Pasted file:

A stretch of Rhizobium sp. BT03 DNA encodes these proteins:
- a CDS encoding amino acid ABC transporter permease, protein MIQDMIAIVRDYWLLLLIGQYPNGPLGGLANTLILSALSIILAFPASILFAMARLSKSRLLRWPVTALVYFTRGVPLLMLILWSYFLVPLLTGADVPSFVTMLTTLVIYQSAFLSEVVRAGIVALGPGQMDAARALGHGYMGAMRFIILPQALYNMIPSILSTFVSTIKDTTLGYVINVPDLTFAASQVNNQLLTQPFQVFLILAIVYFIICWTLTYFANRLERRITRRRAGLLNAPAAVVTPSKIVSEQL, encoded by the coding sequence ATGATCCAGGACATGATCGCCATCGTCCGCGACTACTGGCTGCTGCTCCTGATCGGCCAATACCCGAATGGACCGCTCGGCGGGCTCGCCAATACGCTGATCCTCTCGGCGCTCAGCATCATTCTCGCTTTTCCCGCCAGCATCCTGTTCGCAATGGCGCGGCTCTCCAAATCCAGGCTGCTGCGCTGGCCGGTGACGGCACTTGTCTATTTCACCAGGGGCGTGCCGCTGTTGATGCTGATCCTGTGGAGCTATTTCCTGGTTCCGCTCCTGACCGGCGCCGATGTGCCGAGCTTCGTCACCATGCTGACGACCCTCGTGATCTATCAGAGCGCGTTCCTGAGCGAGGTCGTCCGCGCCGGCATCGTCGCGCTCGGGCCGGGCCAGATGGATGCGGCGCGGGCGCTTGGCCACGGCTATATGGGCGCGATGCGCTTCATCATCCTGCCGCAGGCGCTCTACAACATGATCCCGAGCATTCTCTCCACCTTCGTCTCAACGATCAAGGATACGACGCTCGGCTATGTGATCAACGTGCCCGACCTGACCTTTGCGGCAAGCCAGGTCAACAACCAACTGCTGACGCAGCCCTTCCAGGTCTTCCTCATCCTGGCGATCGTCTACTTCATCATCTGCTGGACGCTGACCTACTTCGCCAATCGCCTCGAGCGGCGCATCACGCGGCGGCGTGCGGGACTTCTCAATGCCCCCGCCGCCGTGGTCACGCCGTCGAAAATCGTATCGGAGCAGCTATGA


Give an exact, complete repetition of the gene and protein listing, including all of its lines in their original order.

A stretch of Rhizobium sp. BT03 DNA encodes these proteins:
- a CDS encoding amino acid ABC transporter permease, protein MIQDMIAIVRDYWLLLLIGQYPNGPLGGLANTLILSALSIILAFPASILFAMARLSKSRLLRWPVTALVYFTRGVPLLMLILWSYFLVPLLTGADVPSFVTMLTTLVIYQSAFLSEVVRAGIVALGPGQMDAARALGHGYMGAMRFIILPQALYNMIPSILSTFVSTIKDTTLGYVINVPDLTFAASQVNNQLLTQPFQVFLILAIVYFIICWTLTYFANRLERRITRRRAGLLNAPAAVVTPSKIVSEQL, encoded by the coding sequence ATGATCCAGGACATGATCGCCATCGTCCGCGACTACTGGCTGCTGCTCCTGATCGGCCAATACCCGAATGGACCGCTCGGCGGGCTCGCCAATACGCTGATCCTCTCGGCGCTCAGCATCATTCTCGCTTTTCCCGCCAGCATCCTGTTCGCAATGGCGCGGCTCTCCAAATCCAGGCTGCTGCGCTGGCCGGTGACGGCACTTGTCTATTTCACCAGGGGCGTGCCGCTGTTGATGCTGATCCTGTGGAGCTATTTCCTGGTTCCGCTCCTGACCGGCGCCGATGTGCCGAGCTTCGTCACCATGCTGACGACCCTCGTGATCTATCAGAGCGCGTTCCTGAGCGAGGTCGTCCGCGCCGGCATCGTCGCGCTCGGGCCGGGCCAGATGGATGCGGCGCGGGCGCTTGGCCACGGCTATATGGGCGCGATGCGCTTCATCATCCTGCCGCAGGCGCTCTACAACATGATCCCGAGCATTCTCTCCACCTTCGTCTCAACGATCAAGGATACGACGCTCGGCTATGTGATCAACGTGCCCGACCTGACCTTTGCGGCAAGCCAGGTCAACAACCAACTGCTGACGCAGCCCTTCCAGGTCTTCCTCATCCTGGCGATCGTCTACTTCATCATCTGCTGGACGCTGACCTACTTCGCCAATCGCCTCGAGCGGCGCATCACGCGGCGGCGTGCGGGACTTCTCAATGCCCCCGCCGCCGTGGTCACGCCGTCGAAAATCGTATCGGAGCAGCTATGA